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August 2002






Guitar Player

Since disbanding The Shadows back in 1990, Hank Marvin has recorded a variety of cool guitar instrumental albums with a number of fine players. On his 2002 studio album, Guitar Player, Hank joins forces with a round of players including his son Ben Marvin (on Martin and Taylor guitars), Roy Martinez (bass) and Ric Eastman (drums). In his liner notes for the album, Hank adds, “I enjoyed the challenge of interpreting these songs on acoustic guitar instead of on my usual Strat.” Playing a Farvino acoustic guitar, Hank and friends summon up Shadows-inspired, instrumental covers of pop classics like “Ticket To Ride”, “Eleanor Rigby”, “Sunny Afternoon”, “Hotel California” and “Your Song”, adding in a round of tasty Marvin originals. A certified guitar legend from the late ‘50s / early ‘60s dawn of the English rock and roll scene, Hank is in prime form on Guitar Player. All of Hank’s in-print solo albums, dating back to his first solo set from 1969 and a whole range of Shadows and guitar related reissues and new titles—from 1958-2002—can be ordered from England’s excellent mail order company Leo’s Den

Strange Beautiful Music

Instrumental rock guitar great Joe Satriani breaks new ground on his eighth solo album. Sure, the rock solid, riff-saturated guitar shredder sounds are still there, but overall Strange Beautiful Music marks a new direction for the guitarist. According to Joe, “I was looking to bring something new and different to the table”, and the outcome is a more sensitized Satriani sound—the harder edges balanced with a new depth of feeling and accessibility. Satch receives outstanding support from noted players like Matt Bissonette (bass) and Jeff Campitelli (drums) while King Crimson guitar icon Robert Fripp lends a hand on Joe’s stellar version of the Santo & Johnny classic “Sleepwalk”. 

The Willies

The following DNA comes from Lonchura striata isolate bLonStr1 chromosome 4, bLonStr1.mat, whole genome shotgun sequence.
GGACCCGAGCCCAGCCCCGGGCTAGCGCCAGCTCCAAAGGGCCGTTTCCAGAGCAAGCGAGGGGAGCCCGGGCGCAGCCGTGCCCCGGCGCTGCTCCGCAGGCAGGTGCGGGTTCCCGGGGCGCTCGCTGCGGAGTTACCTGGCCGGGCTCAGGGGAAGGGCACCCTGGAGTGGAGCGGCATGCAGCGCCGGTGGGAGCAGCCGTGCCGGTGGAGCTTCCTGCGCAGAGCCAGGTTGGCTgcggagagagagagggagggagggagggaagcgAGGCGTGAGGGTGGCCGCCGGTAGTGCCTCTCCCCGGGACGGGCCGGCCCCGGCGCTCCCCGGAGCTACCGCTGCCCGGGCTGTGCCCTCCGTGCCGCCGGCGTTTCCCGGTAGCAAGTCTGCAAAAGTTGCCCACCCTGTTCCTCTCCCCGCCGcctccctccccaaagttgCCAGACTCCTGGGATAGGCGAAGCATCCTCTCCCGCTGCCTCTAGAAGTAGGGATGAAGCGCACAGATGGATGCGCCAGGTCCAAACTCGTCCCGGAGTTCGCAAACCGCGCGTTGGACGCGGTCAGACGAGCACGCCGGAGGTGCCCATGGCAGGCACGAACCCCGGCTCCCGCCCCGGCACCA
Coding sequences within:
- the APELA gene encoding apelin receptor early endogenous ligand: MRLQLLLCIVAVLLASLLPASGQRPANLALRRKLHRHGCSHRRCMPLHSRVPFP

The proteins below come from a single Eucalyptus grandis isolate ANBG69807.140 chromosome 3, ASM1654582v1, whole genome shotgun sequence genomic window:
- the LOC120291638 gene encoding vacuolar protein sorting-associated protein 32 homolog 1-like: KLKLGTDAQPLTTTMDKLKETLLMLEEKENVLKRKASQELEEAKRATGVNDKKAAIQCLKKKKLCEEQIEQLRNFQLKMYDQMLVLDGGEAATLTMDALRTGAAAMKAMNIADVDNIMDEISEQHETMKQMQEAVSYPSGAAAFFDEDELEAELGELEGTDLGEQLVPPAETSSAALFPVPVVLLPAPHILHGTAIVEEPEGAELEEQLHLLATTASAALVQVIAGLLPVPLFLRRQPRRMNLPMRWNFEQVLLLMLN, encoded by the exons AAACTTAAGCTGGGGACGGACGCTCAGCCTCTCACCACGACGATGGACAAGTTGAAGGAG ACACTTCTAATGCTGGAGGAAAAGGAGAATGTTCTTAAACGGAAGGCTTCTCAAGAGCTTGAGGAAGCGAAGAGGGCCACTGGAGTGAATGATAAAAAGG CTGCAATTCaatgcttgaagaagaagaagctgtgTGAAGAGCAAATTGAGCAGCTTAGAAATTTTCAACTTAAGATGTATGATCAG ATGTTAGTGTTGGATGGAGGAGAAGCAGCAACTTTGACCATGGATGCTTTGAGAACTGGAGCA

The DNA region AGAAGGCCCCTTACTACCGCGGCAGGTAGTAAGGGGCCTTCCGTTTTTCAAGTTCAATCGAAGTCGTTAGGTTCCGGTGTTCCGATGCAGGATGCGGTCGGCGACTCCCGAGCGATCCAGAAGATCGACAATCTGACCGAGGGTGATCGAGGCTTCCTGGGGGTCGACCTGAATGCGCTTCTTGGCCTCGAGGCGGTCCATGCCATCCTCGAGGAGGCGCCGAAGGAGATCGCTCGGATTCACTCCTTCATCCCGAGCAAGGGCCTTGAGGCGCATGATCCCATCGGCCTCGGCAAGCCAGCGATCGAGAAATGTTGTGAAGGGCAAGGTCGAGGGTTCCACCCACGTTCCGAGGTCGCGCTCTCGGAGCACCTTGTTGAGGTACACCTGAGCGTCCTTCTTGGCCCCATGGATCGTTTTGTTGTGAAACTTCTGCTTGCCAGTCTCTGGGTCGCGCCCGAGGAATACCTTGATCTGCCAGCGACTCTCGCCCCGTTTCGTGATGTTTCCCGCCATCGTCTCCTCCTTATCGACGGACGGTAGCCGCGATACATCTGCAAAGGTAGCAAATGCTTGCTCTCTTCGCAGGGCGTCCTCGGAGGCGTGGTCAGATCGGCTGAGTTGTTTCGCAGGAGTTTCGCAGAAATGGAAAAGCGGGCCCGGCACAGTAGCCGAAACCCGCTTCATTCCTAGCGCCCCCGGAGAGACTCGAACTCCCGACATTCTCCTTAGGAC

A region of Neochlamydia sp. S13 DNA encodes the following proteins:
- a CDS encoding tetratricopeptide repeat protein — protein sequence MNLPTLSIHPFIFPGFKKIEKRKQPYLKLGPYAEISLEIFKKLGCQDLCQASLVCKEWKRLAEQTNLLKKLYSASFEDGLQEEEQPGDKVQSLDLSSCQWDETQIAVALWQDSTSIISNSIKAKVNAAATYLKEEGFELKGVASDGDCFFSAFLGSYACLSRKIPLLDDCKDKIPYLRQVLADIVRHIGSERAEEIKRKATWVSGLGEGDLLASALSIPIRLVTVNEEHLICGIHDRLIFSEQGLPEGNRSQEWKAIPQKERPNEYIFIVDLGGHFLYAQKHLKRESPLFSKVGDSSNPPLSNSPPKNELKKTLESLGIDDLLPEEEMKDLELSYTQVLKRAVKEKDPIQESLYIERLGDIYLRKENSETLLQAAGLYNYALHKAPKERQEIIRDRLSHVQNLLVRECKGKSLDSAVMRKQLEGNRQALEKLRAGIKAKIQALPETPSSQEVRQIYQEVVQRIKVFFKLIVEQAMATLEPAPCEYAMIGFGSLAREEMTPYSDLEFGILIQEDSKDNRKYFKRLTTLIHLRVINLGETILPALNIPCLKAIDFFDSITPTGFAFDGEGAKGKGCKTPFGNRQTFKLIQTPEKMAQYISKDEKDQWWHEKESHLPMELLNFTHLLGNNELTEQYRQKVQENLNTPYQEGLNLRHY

With all the ongoing interest in American roots and blues music, it seems a natural for guitar guru Bill Frisell to offer his latest take on the genre. For Frisell’s latest drummer-less exploration of American bluegrass and country music, he’s assisted by Danny Barnes (banjo, guitar) and Keith Lowe (bass). In the spirit of Frisell’s recent efforts (especially his 2000 album Ghost Town), the cover art of The Willies is hilarious, yet the all instrumental set is really convincing. Performing the electric / acoustic guitars and loops, Frisell’s covers of American standards like “Goodnight Irene”, a sublime version of “Blackberry Blossom” and the stoic CD-opener “Sittin’ On Top Of The World” are solidly on the money, while his own originals fit right in with the subtle nature of the 16 track album.  


The 2002 CD from Minnesota-based guitarist Reynold D. Philipsek—simply entitled Guitar—carries on the spirit of Philipsek’s excellent 2001 all-instrumental release 14 Pieces For Guitar. As a guitarist and songwriter Philipsek does it all—a fact best evidenced with his album Middle-Aged Child Prodigy, an album that demonstrates Reynold’s uncanny skills as a gifted pop singer-songwriter and multi-instrumentalist. With the spotlight shining bright on just one man and one guitar, Guitar finds Philipsek in prime form summoning up well-done instrumental covers of sentimental standards like “One Note Samba”, “The Days Of Wine And Roses” and “Satin Doll”. He expertly executes these time-honored standards and, once again, Philipsek actually surpasses himself on the originals, especially his supremely melodic “Sunday”.

(Marvel Of Beauty)

In the spirit of mid ‘70s King Crimson and guitarist Terje Rypdal, Danish musician Robin Taylor is a master of the minimalist approach to instrumental progressive rock. On his latest CD Samplicity, Taylor sparingly uses his electric guitar sounds, while also lacing his traumatic and soothing soundscapes with piano and the saxophone of horn legend Karsten Vogel. Each thought provoking piece has an identity of it’s own and Samplicity is an excellent model of where progressive rock and jazz should be heading in the new century. Taylor’s fine electric guitar skills can also be heard on his 1998 instrumental album Experimental Health—a much more rocked-out affair than Samplicity—which finds the guitarist backed by his group Taylor’s Universe including Secret Oyster sax great Karsten Vogel. 

I Must Be Dreaming

The follow up to his ‘90s albums Heart Coming Home and Passion Dance, the latest from California guitarist Tomas Michaud, I Must Be Dreaming continues his passion for flamenco-flavored, smooth jazz instrumentals. A mixture of Worldbeat rhythms and cool, tropical acoustic guitar jazz, I Must Be Dreaming is a total joy to hear. Assisted by Wayne Ledbetter (sax) and Brian Rice (percussion), Michaud dazzles with his expert acoustic guitar work and imaginative, vivacious compositions. Reflecting his colorful, tropical music, the front cover art is absolutely stunning.

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